A Duluth girl's high-spirited battle with a form of cancer has prompted hundreds of thousands of dollars in giving aimed at fighting pediatric cancer.
Nathalia Hawley died on April 19 at age 15, less than three years after being diagnosed with osteosarcoma, a bone cancer. Her story already had been highlighted by the Minnesota-based Children's Cancer Research Fund in calling attention to its Great Cycle Challenge USA, an annual fundraiser.
Although the fundraiser takes place in June, the campaign began in January. It gained momentum after Nathalia's death, said John Hallberg, CEO of the fund.
Inspired they were. By late last week, the 3,067 members of "TeamNat" had raised more than $750,000, more than the next 50 teams combined. They had pedaled a combined total of 97,297 miles, far more than any other team - but they also have far more participants than any other team.
It's an "amazing amount of support," said Nathalia's mom, Kathryn Augusta. "It's amazing to see people wearing T-shirts that say Team Nat. ... That's my kid's name, and I'm so honored that she is inspiring people. She is still giving after she is gone."
In the history of the challenge, which began in 2015, only one effort has been comparable, Hallberg said. Last year, a team that formed on behalf of Callie Cavanaugh, a Pennsylvania girl with cancer, attracted more than 1,600 riders and raised just over $827,000 by the end of June 2018.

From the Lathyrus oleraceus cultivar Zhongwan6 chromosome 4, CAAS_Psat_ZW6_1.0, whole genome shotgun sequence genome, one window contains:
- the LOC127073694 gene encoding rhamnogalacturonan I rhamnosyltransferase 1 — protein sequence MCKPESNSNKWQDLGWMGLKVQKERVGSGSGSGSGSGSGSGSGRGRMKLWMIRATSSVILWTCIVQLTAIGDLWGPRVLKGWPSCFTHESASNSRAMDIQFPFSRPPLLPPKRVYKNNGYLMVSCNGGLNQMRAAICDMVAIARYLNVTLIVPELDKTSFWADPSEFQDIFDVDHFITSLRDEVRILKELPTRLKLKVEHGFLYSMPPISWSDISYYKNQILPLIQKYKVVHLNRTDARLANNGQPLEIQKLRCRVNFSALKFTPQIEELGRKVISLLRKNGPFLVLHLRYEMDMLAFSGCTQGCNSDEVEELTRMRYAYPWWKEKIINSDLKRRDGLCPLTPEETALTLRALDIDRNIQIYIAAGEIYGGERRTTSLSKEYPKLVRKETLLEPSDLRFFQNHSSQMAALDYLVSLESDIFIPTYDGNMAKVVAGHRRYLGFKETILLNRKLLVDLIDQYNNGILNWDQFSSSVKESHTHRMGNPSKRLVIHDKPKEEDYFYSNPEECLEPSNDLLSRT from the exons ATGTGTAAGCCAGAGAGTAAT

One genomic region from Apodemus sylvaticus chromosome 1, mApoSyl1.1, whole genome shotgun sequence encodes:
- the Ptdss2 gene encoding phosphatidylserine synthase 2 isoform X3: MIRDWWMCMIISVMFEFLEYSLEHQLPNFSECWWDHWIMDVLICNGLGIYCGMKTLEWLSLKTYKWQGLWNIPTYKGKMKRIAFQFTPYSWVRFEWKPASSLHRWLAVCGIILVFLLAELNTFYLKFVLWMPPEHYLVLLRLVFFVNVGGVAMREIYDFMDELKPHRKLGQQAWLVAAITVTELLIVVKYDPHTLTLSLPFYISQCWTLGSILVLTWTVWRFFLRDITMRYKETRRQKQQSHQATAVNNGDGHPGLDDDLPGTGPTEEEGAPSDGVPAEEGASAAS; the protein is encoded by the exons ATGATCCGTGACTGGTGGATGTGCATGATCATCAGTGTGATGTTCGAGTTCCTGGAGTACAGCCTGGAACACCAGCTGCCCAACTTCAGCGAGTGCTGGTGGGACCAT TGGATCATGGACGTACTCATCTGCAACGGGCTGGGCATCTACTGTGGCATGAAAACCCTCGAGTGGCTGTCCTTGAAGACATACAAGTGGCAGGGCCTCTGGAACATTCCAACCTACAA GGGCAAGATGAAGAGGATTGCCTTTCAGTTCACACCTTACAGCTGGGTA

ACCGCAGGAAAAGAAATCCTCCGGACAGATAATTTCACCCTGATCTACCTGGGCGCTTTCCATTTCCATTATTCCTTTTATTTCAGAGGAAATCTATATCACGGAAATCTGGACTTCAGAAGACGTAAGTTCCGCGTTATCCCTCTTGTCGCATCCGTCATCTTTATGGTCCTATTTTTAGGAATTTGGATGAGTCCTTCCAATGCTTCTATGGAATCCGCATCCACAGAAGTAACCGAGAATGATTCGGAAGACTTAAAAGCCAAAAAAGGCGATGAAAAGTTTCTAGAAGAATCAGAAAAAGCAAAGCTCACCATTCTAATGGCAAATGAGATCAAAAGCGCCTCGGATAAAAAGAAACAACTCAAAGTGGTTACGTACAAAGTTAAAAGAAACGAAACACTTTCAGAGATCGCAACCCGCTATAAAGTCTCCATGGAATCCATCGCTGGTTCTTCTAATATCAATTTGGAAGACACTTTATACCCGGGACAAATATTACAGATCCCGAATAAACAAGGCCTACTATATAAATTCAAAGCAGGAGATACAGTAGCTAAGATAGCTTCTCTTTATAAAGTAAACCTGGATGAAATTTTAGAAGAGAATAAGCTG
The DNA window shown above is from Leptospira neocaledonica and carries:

It's anticipated that Team Nat will end the month at more than $1 million, Hallberg said.
People who never knew Nathalia, such as a California woman who has raised more than $5,000, were inspired by her story and joined Team Nat, he added.
Those who did know her say the inspiration is genuine.
"She was incredibly compassionate, so courageous and so filled with gratitude," said Pastor Kathy Nelson of Peace United Church of Christ. Nelson baptized Nathalia on Christmas Eve 2003 and officiated at her celebration of life on April 27.
That had fulfilled Nathalia's request from the Make-A-Wish Foundation, Augusta said.
In her homily, Nelson quoted several remembrances of Nathalia and spoke about the teenager's love of art. A couple of months before Nathalia died, the church set aside a corner above a stairway for a gallery of her work, including homemade greeting cards, a scarf, painted rocks and watercolor and acrylic paintings.
Augusta talked about her daughter's sense of humor and joked about the one-liners she'd unleash when she was on a "morphine high."
"I remember Nat being on a little high every so often," Laura Sobiech agreed, chuckling. "And she knew it, and she would embrace that."
Sobiech's son, Zach Sobiech, died of osteosarcoma in 2013 at age 18. When he knew he was dying, he wrote and recorded a farewell song called "Clouds." The song drew nearly 3 million hits on YouTube, and iTunes royalties generated more than $300,000 for the Zach Sobiech Osteosarcoma Fund that the Children's Cancer Research Fund created, Hallberg said.
That fund since has ballooned to more than $1.5 million, he said. All of the money raised by Team Nat also will go to osteosarcoma research.
"Sarcoma is one of those cancers where, sadly, we've made very little progress," Hallberg said. "We're sort of treating it the same way we were 40 years ago."